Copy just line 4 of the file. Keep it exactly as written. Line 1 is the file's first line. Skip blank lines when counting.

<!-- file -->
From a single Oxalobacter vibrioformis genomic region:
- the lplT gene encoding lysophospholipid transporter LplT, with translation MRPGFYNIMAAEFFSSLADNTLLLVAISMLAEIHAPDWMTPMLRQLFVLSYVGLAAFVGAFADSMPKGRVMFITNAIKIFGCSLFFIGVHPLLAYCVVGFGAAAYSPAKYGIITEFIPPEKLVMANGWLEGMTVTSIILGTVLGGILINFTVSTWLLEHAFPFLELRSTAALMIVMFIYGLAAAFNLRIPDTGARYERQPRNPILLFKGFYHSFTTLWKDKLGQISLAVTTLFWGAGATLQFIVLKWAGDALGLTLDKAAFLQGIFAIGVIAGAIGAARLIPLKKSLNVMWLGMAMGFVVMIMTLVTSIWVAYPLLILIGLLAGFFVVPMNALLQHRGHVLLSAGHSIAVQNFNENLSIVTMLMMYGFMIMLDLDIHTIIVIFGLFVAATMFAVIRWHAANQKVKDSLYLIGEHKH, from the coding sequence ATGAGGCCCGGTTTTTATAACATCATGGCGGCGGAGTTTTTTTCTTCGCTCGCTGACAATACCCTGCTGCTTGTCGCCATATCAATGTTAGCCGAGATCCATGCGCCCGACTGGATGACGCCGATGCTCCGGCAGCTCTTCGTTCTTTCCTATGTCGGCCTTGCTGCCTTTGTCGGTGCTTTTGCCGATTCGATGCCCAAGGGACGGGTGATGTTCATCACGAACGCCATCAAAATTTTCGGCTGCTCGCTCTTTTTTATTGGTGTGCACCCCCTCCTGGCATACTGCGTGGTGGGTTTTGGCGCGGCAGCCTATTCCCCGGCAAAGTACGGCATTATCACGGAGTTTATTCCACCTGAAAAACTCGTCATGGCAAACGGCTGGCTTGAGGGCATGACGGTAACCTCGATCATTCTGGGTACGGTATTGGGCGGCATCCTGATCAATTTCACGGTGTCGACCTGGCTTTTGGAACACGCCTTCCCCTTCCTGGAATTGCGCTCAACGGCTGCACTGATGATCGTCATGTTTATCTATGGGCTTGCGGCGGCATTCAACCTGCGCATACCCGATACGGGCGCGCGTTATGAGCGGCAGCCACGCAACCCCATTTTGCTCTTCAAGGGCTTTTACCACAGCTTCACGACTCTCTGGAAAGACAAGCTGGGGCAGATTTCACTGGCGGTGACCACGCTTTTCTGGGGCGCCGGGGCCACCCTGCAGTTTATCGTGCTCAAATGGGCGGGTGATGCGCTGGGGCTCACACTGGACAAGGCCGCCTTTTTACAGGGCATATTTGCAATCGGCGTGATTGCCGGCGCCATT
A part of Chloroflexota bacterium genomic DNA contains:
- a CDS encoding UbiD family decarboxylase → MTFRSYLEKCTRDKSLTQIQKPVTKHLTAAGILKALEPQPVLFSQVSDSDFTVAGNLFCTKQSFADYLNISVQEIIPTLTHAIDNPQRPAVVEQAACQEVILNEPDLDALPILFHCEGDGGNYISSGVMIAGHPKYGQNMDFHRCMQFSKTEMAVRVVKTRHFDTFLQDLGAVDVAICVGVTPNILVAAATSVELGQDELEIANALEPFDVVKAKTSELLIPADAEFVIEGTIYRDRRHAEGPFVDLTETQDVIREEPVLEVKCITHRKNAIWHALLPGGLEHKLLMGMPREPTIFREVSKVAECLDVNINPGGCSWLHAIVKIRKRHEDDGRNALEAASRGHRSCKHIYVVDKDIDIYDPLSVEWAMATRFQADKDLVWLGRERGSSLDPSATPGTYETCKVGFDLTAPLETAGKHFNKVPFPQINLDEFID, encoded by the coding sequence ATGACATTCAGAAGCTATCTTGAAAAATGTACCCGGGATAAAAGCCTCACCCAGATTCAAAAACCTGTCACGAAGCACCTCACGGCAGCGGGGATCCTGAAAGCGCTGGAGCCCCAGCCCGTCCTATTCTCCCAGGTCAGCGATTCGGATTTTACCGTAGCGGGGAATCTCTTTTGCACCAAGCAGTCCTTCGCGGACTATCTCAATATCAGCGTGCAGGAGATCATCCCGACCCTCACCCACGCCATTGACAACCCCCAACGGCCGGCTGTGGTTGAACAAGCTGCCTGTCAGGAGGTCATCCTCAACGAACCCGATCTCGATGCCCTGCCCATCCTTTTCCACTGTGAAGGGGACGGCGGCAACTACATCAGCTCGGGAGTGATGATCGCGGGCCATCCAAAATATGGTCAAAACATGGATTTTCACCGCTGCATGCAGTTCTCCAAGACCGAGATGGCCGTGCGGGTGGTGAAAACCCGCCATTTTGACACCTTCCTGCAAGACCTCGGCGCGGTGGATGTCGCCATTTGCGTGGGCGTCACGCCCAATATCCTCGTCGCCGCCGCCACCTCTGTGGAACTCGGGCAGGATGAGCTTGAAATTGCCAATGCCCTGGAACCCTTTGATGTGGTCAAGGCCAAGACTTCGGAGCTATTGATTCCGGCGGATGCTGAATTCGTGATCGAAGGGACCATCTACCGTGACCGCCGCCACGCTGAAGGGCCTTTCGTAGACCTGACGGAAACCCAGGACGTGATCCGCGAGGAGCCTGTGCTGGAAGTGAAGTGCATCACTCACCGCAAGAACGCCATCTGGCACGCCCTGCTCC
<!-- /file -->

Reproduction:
- a CDS encoding UbiD family decarboxylase → MTFRSYLEKCTRDKSLTQIQKPVTKHLTAAGILKALEPQPVLFSQVSDSDFTVAGNLFCTKQSFADYLNISVQEIIPTLTHAIDNPQRPAVVEQAACQEVILNEPDLDALPILFHCEGDGGNYISSGVMIAGHPKYGQNMDFHRCMQFSKTEMAVRVVKTRHFDTFLQDLGAVDVAICVGVTPNILVAAATSVELGQDELEIANALEPFDVVKAKTSELLIPADAEFVIEGTIYRDRRHAEGPFVDLTETQDVIREEPVLEVKCITHRKNAIWHALLPGGLEHKLLMGMPREPTIFREVSKVAECLDVNINPGGCSWLHAIVKIRKRHEDDGRNALEAASRGHRSCKHIYVVDKDIDIYDPLSVEWAMATRFQADKDLVWLGRERGSSLDPSATPGTYETCKVGFDLTAPLETAGKHFNKVPFPQINLDEFID, encoded by the coding sequence ATGACATTCAGAAGCTATCTTGAAAAATGTACCCGGGATAAAAGCCTCACCCAGATTCAAAAACCTGTCACGAAGCACCTCACGGCAGCGGGGATCCTGAAAGCGCTGGAGCCCCAGCCCGTCCTATTCTCCCAGGTCAGCGATTCGGATTTTACCGTAGCGGGGAATCTCTTTTGCACCAAGCAGTCCTTCGCGGACTATCTCAATATCAGCGTGCAGGAGATCATCCCGACCCTCACCCACGCCATTGACAACCCCCAACGGCCGGCTGTGGTTGAACAAGCTGCCTGTCAGGAGGTCATCCTCAACGAACCCGATCTCGATGCCCTGCCCATCCTTTTCCACTGTGAAGGGGACGGCGGCAACTACATCAGCTCGGGAGTGATGATCGCGGGCCATCCAAAATATGGTCAAAACATGGATTTTCACCGCTGCATGCAGTTCTCCAAGACCGAGATGGCCGTGCGGGTGGTGAAAACCCGCCATTTTGACACCTTCCTGCAAGACCTCGGCGCGGTGGATGTCGCCATTTGCGTGGGCGTCACGCCCAATATCCTCGTCGCCGCCGCCACCTCTGTGGAACTCGGGCAGGATGAGCTTGAAATTGCCAATGCCCTGGAACCCTTTGATGTGGTCAAGGCCAAGACTTCGGAGCTATTGATTCCGGCGGATGCTGAATTCGTGATCGAAGGGACCATCTACCGTGACCGCCGCCACGCTGAAGGGCCTTTCGTAGACCTGACGGAAACCCAGGACGTGATCCGCGAGGAGCCTGTGCTGGAAGTGAAGTGCATCACTCACCGCAAGAACGCCATCTGGCACGCCCTGCTCC